Christian K. Lee: Armed Doesn’t Mean Dangerous
When I conjure up images of Black Americans with guns, I am reminded of photographs of Black Panther members in black leather jackets and berets, on the capitol steps in Washington state, holding rifles and shotguns to protest a gun-control bill that would make it a misdemeanor to exhibit firearms or other weapons in a manner manifesting intent to intimidate others. I also think about rap artists like TuPac or Ice Cube wielding fire arms in their promotional imagery. But I can’t think of any photographs of everyday Black Americans with guns. Photojournalist Christian K. Lee has created a new project, Armed Doesn’t Mean Dangerous, featuring portraits of ordinary people holding their guns and the commentary as to why they were purchased. As he states, “The point of this project is to recondition myself, and others, toward the more positive view of Black people and guns: to promote a more balanced archive of images of African Americans with firearms by showing responsible gun owners — those who use these weapons for sport, hobby and protection. I hope these photos bring that important point into focus.”
Christian K. Lee is a Photojournalist based near Austin, Tx. He was born in Chicago, Illinois. His experiences in that city shaped the way he looks at the world. It’s a city known for violence but as a photographer he was able to create beauty there. Lee states that in order to capture something as beautiful you must first see it as beautiful. He explains that he uses his camera as a tool to gain understanding about people. He’d rather make an image that allows people to have a deeper understanding about a situation rather than a pretty photo. He’s a self taught photographer who explains that he has refined his craft through experience. In his experience that’s the best way to learn.
Armed Doesn’t Mean Dangerous
Growing up in Chicago, I routinely saw negative portrayals of African Americans with guns: Black men there and in the rest of the country were associated with gangs and criminality, and guns were always deemed dangerous in their hands. But at home, I saw a positive, responsible side of firearms ownership: My father was an Army veteran and a police officer. I became a gun owner myself — one of the 24 percent of African Americans who report owning guns, according to Pew Research Center. They, like me, are comfortable exercising their Second Amendment rights.Gun Rights in the United States is a constitutional right, just as freedom of speech.
However my ancestors did not have access to the freedoms I have today in America. History shows us when African Americans assert certain rights they are infringed upon. This fact was witnessed in 1967 with the introduction of the Mulford Act. It was a California bill that targeted members of the Black Panthers who were exercising their rights to open carry. As a photojournalist without the freedom of speech I essentially cannot practice my craft. In the same light in order to fully be an American in my eyes I feel a deep passion to exercise all of the rights granted to me including my Second Amendment rights.
The point of this project is to recondition myself, and others, toward the more positive view of Black people and guns: to promote a more balanced archive of images of African Americans with firearms by showing responsible gun owners — those who use these weapons for sport, hobby and protection. I hope these photos bring that important point into focus.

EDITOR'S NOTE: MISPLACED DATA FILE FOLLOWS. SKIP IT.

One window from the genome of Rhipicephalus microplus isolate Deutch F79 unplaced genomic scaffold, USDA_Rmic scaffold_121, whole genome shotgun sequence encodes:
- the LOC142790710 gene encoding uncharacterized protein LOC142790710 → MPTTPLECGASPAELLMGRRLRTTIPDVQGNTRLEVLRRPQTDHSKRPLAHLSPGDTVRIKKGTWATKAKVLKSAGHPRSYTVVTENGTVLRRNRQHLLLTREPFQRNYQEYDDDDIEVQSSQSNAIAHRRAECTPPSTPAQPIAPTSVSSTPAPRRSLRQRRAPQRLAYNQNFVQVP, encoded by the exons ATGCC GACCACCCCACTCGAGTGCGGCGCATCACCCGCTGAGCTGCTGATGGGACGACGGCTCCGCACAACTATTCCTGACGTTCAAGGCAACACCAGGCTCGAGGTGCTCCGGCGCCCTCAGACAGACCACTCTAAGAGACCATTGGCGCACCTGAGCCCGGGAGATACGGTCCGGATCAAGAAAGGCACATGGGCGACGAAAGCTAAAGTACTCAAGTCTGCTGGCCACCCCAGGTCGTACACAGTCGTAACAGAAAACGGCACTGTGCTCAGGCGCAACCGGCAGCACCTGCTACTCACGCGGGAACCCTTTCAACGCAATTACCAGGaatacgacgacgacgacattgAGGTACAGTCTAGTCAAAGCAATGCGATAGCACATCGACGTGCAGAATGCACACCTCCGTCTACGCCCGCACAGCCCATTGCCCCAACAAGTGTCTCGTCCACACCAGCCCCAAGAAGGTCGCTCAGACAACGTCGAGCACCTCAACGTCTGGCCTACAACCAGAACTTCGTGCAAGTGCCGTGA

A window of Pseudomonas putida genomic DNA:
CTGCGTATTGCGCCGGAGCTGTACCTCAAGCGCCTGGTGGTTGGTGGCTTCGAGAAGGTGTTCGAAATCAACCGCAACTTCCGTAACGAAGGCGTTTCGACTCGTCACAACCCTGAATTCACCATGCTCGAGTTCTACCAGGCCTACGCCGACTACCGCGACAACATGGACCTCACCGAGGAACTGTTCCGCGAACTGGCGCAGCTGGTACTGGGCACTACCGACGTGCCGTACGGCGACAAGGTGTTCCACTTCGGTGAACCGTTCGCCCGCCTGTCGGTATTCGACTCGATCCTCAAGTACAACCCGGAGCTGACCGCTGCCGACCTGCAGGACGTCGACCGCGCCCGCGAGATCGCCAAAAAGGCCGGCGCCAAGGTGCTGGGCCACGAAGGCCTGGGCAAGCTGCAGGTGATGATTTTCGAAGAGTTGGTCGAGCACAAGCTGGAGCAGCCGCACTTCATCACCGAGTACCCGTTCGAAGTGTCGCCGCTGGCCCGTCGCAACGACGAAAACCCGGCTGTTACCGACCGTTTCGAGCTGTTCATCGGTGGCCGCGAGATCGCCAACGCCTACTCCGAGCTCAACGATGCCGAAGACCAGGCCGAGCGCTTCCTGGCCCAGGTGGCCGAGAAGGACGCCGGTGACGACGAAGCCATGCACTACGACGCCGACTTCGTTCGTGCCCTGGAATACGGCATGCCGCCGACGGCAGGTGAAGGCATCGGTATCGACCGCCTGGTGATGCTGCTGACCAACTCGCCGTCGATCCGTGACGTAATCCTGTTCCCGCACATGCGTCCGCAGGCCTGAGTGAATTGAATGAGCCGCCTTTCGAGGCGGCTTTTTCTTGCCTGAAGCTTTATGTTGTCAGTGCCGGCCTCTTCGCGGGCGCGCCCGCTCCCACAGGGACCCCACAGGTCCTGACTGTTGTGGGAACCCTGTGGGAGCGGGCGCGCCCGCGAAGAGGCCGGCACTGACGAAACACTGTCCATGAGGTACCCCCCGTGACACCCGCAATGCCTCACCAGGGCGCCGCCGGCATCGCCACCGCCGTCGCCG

Your earlier project was about interrupted Prom experiences during covid, how did you pivot to this subject?
Once I moved to Texas I knew that it was only a matter of time before I documented guns. As a creative I didn’t point my camera in that direction for many months because I didn’t feel that I could bring a unique voice to the conversation. Until I began to think about how vastly my experiences with guns were in Chicago as compared to Texas. In Chicago guns were typically the source of killings and gang violence but in Texas I saw how people used them to protect their family and for sport. They are clearly two different cultures. Those pondering of thoughts is what ultimately lead to the creation of the project.
How did you find your subjects?
This was the hard part. I literally didn’t know anyone that were gun owners when I started. So I had to place myself where I could find owners. I began hanging out at local gun ranges and stores until people would talk to me. I always tell people that the most awkward conversation I had was walking in a gun store where I saw no people of color and asking “Hey do you know any African American gun owners”. That is however how I began the project.
This is a compelling project, what did you take away from creating these portraits?
I learned a lot! This project forced me to speak with people I don’t share the same views with. That is ultimately what I enjoy about the camera. It’s an excuse to gain understanding of all people. This project is ultimately allowing me to grow as a person. I understand what applies to places such as Chicago won’t apply to places such as Texas and that is okay.
Did it change your notions of gun ownership?
Yes! Growing up I knew I always wanted to own a gun especially in a city like Chicago but I waited many years to buy one because frankly speaking it is so many negative opportunities to use it in the city. So as a precaution I decided not to own. However that fear put me behind children here in Texas who learn gun safety at a very young age. I felt cheated. I felt like I was not being allowed to take part in a piece of the American dream. Sure I learned about Freedom of Speech and I exercise that fully as a Photojournalist but what good is that freedom if I can’t protect it against those who choose to do me harm.
Posts on Lenscratch may not be reproduced without the permission of the Lenscratch staff and the photographer.
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